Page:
When I was 14, a group of kids in my neighborhood would gather at a friend’s house almost every day during the summer to play basketball.
We were all about the same age and close enough in ability that no matter how we divided the group up, it was always a competitive game.
But one day, a little 10-year-old boy named Tad asked if he could join our game. Being that he was the little brother of another friend of ours, we let him join — and we were immediately sorry that we did.
Tad was an unbelievably talented basketball player, and dominated the game despite being a foot shorter than any of the rest of us.
He was a deadly accurate shooter from anywhere on the court and was so quick and such a good ball-handler that he almost could not be guarded.
A couple years later, at the beginning of my sophomore year in high school, I befriended a kid who had just moved into the area named Robert.
Robert looked the part of a nerd, with thick-lensed tortoise shell glasses and plaid shirts, and he certainly did have a highly developed intellect as he eventually graduated near the top of our class.
But Robert may have also been the most natural athlete I ever knew. We competed in everything: basketball, tennis, golf — sports I thought I was good at — but he was soon beating me handily at every one.
In the spring, I convinced Robert to go out for the track team with me.
I had been running competitively since the seventh grade, and was by then a very competitive mile runner, but Robert was better.
Despite having never competed in track before, Robert instantly became the best distance runner at our high school.
I eventually lost contact with Tad and Robert, but they both resurfaced in my consciousness years later.
Tad Boyle went on to lead Greeley Central High School to the Colorado state championship in basketball his senior year, and was honored as the best player in the state.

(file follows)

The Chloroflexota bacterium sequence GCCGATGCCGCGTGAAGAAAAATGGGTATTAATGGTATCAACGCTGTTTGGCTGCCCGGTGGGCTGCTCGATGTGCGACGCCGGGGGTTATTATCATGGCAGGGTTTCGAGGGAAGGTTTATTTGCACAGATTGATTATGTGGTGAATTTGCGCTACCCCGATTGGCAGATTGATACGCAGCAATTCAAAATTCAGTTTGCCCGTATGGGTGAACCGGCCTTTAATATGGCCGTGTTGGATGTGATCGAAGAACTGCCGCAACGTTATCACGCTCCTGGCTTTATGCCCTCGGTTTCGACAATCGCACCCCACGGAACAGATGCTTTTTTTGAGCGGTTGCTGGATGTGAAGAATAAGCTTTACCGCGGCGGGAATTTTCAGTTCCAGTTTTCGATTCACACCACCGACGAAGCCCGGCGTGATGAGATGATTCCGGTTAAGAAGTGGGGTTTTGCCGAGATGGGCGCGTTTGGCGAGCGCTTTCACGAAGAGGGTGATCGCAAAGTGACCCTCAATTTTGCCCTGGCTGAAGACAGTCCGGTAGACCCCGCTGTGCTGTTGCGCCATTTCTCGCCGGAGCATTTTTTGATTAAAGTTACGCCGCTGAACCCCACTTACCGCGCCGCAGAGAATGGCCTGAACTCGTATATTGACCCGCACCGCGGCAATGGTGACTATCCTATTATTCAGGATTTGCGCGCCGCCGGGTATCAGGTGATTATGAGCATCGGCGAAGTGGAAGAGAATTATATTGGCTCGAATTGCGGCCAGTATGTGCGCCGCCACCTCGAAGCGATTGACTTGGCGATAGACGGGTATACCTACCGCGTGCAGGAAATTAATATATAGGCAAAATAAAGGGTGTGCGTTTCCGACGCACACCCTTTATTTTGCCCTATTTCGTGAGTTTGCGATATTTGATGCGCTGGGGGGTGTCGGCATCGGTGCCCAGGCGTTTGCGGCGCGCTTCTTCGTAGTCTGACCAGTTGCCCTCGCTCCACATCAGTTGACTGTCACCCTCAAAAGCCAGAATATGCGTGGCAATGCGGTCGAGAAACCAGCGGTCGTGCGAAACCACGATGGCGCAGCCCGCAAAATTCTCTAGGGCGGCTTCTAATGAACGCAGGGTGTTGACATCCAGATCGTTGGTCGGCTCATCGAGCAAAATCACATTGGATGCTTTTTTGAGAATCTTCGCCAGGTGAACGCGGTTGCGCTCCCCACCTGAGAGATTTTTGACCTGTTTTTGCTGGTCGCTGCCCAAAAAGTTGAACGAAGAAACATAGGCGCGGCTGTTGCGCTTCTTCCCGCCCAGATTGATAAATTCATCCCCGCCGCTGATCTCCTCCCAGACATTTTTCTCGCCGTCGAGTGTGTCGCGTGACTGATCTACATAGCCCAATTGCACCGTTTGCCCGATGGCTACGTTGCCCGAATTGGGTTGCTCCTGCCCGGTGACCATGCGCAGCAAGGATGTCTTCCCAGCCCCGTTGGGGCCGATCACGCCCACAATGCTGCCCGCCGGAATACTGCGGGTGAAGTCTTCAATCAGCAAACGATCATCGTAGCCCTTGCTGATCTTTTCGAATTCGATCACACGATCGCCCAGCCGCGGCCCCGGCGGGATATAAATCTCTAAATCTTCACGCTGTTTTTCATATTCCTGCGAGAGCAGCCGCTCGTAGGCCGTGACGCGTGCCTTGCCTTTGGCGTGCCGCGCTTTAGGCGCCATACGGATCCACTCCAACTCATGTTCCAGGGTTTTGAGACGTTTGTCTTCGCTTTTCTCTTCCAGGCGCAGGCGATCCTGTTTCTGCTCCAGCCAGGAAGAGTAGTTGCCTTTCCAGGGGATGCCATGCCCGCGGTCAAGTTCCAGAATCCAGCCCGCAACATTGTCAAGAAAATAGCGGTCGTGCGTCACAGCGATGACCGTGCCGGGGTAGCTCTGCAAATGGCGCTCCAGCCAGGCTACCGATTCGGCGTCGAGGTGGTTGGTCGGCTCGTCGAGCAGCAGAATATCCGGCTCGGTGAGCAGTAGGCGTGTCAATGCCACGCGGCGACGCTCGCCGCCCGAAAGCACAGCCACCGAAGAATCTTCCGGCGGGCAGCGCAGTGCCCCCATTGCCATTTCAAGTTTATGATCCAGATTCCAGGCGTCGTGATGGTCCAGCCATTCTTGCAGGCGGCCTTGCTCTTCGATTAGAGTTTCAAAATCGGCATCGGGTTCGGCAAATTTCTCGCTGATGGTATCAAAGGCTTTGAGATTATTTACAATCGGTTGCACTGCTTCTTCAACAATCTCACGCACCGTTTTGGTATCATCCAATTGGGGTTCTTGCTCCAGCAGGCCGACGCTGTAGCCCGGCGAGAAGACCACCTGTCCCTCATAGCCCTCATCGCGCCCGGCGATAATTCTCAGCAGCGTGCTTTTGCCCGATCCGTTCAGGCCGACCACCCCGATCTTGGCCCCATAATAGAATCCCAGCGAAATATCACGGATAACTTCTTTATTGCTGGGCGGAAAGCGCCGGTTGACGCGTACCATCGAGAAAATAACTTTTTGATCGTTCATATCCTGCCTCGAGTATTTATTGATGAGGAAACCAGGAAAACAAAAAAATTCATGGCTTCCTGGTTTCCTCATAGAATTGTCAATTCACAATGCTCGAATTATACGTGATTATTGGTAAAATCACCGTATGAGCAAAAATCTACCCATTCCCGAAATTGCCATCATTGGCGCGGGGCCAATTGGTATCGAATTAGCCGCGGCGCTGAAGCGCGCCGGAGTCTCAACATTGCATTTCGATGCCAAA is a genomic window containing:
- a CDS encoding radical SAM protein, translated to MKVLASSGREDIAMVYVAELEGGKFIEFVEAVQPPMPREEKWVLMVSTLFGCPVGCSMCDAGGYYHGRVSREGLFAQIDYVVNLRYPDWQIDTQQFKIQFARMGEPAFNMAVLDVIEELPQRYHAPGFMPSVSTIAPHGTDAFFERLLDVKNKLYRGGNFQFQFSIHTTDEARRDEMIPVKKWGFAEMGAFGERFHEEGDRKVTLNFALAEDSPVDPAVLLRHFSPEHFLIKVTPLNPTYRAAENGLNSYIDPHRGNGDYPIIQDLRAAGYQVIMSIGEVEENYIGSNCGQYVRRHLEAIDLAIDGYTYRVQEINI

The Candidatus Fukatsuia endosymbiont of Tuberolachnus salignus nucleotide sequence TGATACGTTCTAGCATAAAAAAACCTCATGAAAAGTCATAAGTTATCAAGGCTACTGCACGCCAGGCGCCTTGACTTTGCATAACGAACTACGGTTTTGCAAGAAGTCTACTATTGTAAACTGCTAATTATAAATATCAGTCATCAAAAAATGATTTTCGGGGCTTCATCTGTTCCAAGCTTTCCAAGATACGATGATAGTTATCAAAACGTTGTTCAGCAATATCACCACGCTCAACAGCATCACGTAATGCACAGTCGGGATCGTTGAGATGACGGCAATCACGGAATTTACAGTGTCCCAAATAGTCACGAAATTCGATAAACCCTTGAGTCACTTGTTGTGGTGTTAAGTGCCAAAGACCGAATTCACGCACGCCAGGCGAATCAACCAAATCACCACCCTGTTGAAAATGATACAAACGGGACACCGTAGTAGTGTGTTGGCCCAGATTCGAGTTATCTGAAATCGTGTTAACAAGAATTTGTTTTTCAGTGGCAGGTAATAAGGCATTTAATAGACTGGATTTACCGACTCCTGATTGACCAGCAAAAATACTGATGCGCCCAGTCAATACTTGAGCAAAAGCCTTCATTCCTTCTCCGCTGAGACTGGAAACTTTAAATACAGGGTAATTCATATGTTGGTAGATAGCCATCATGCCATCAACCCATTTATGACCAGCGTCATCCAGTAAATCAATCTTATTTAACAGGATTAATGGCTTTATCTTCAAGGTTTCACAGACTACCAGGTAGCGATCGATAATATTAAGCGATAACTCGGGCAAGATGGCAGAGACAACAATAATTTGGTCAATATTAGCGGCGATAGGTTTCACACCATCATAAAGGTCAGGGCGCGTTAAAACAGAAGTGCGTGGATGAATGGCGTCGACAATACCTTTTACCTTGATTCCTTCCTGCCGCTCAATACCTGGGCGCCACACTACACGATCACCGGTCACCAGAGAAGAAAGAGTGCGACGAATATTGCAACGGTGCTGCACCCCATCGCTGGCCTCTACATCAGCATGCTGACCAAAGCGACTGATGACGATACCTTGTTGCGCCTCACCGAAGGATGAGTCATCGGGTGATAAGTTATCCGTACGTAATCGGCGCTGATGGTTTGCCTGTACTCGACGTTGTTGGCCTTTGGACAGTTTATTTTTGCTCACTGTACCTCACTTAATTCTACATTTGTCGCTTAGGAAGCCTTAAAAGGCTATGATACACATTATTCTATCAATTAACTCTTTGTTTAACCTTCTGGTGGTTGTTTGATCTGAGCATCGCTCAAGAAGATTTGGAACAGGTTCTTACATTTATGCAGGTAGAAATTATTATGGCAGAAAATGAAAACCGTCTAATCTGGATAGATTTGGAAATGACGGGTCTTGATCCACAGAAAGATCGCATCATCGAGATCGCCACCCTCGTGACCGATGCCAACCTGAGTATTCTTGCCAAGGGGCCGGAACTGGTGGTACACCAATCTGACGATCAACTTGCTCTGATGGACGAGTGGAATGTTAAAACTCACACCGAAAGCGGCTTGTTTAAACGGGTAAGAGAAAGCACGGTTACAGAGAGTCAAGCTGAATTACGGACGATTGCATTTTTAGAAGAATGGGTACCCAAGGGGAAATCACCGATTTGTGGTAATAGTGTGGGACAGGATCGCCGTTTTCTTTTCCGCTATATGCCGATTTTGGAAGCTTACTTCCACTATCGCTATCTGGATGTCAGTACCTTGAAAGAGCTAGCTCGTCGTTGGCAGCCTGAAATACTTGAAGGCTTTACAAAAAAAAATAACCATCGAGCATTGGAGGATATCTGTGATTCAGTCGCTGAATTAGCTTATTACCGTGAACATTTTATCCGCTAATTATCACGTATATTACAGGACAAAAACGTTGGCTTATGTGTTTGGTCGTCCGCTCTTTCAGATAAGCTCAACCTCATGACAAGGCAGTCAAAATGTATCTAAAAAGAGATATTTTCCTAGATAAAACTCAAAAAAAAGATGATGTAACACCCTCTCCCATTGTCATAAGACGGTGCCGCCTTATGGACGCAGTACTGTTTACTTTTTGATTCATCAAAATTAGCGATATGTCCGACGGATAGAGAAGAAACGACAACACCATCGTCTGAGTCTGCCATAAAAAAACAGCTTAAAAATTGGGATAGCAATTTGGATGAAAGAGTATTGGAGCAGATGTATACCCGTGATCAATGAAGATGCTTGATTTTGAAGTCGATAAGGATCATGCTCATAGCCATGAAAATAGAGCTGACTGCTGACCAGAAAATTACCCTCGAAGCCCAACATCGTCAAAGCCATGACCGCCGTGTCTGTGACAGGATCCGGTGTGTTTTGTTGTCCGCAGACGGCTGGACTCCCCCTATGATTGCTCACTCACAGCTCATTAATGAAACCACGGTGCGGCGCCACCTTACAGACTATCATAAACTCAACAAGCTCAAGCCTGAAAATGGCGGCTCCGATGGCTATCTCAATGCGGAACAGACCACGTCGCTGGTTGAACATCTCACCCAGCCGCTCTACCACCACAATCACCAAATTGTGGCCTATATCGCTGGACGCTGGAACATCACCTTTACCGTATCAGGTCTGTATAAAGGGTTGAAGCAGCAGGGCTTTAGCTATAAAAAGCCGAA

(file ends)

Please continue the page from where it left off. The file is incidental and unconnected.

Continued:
He was highly recruited and ended up playing collegiately for the Kansas Jayhawks under coach Larry Brown. After a career as an attorney, he got back into basketball as a coach, and is currently the head basketball coach for the University of Colorado basketball team, where he has taken the Buffaloes program from a perennial Division 1 doormat to one of the best teams in the Pac-12 Conference, garnering NCAA tournament bids the last two seasons.
Robert Radnoti went on to win the state’s big school championship in the mile run and finish second in the state cross country meet our senior year, and had a successful collegiate career running for the University of Colorado — one of the best collegiate track and field programs in the nation. After a career as a chemical engineer for Exxon, in which he was instrumental in the Exxon Valdez oil spill cleanup effort, he got back into running, as a coach, and is currently the head track and field and cross-country coach at Pepperdine University in Malibu, Calif.
People who achieve greatness are all around us. They could be someone in your neighborhood, someone in your classroom, or maybe even the person staring back at you in the mirror every day.
Tad and Robert were tremendously gifted athletes, but what made them great lifelong achievers was something more than that.
Each had the audacity to believe, even before they had achieved anything, that they could do great things with their lives.
Have the audacity to believe in yourself. Your greatness awaits you.
For the full story, please see the Wednesday, Sept. 18, issue of the Camp Verde Journal and Cottonwood Journal Extra.